Clinical trials, also known as clinical studies, help medical researchers understand how to diagnose, treat and prevent cancer and other diseases and conditions. Healthcare professionals translate findings from clinical trials into treatments that can lead to longer, healthier lives for people with cancer.
Clinical trials are an important option to consider if you're facing a cancer diagnosis. Joining a clinical trial may provide experimental treatment options you may not otherwise have.
Research studies that involve people are called clinical trials. Researchers design cancer clinical trials to test new ways to find, diagnose, prevent and treat cancer and to manage cancer symptoms and the side effects of cancer treatment.
People who volunteer to participate in clinical trials help researchers test:
For a new cancer treatment to become standard, it usually goes through two or three phases of a clinical trial. The early phases of cancer clinical trials are designed to study the safety of the new treatment. Later phases determine the effectiveness of the new treatment while continuing to study its safety.
Clinical trials are an essential option for anyone who needs cancer treatment, but people of racial and ethnic minority groups are underrepresented in medical research.
"That's a real concern and a real issue because you want to make sure that the results of the clinical trial are applicable to the whole population," says Gerardo Colon-Otero, M.D., a Mayo Clinic oncologist and medical director for the Mayo Clinic Center for Health Equity and Community Engagement Research.
To help promote health equity and reduce health disparities, medical researchers need people from diverse communities to participate in clinical trials. "It's critical that minorities participate in clinical research. Their participation helps us advance the field," says Lauren Cornell, M.D., a general internist with the Mayo Clinic Robert and Monica Jacoby Center for Breast Health.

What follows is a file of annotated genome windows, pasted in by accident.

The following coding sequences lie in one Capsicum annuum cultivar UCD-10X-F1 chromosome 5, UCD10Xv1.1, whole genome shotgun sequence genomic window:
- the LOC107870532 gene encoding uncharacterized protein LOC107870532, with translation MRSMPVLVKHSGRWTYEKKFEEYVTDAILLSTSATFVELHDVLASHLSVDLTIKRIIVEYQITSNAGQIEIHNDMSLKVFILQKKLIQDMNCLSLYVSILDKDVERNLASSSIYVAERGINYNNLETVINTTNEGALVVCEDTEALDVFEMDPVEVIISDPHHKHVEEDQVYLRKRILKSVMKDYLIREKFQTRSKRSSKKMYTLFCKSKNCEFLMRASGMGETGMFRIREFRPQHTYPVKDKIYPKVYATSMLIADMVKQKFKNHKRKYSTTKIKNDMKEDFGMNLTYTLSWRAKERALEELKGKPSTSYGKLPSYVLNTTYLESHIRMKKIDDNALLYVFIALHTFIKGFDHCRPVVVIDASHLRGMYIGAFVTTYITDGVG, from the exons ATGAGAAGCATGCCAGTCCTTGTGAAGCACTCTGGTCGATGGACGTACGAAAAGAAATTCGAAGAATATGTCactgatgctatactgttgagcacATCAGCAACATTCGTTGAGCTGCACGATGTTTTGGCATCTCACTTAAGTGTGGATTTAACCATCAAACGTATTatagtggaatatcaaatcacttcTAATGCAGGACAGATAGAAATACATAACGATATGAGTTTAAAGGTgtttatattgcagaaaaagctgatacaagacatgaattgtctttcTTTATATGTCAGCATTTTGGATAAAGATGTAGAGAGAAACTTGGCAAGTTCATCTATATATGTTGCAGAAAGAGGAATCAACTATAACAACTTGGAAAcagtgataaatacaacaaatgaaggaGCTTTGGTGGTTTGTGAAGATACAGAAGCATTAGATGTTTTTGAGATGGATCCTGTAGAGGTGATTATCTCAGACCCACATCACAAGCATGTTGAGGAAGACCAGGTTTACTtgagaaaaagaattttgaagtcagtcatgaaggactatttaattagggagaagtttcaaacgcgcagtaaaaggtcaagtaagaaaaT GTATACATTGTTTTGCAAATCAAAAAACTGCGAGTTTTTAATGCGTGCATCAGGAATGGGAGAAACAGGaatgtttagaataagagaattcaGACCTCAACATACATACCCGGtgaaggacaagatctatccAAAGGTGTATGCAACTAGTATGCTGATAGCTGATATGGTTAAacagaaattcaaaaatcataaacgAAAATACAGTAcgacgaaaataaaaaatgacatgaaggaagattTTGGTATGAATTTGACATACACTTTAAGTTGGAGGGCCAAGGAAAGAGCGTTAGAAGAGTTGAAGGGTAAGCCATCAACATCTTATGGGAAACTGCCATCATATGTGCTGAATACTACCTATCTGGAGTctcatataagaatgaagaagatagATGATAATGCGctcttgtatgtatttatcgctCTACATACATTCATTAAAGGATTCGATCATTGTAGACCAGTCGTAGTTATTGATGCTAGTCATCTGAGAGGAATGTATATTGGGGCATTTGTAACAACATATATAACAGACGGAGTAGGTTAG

Pooja Advani, M.B.B.S., M.D., a medical oncologist with the Center for Breast Health, agrees. "When people of all diverse backgrounds participate in clinical trials, we can be certain that promising new drugs being tested work in people of all backgrounds, and not just in Caucasian patients," she says.
Dr. Advani recommends that all people with cancer talk to their healthcare professionals about clinical trials. "I think it's important for patients to be considered for clinical trials no matter where they are in their cancer journey," she says.
Talk to your health care professional if you have been diagnosed with cancer and think a clinical trial might be right for you. (This FAQ can help.) Your care team members may know about a clinical trial that could be a good option for you. They may also be able to search for a trial for you or guide you in other ways.
If you decide to look for a clinical trial on your own, you may find these steps helpful:
For information about participating in cancer clinical trials at Mayo Clinic, contact:
Mayo Clinic Comprehensive Cancer Center
Clinical Trials Referral Office
This article originally appeared on the Mayo Clinic Comprehensive Cancer Center Blog.
Also, read these articles about people who have participated in cancer clinical trials at Mayo Clinic: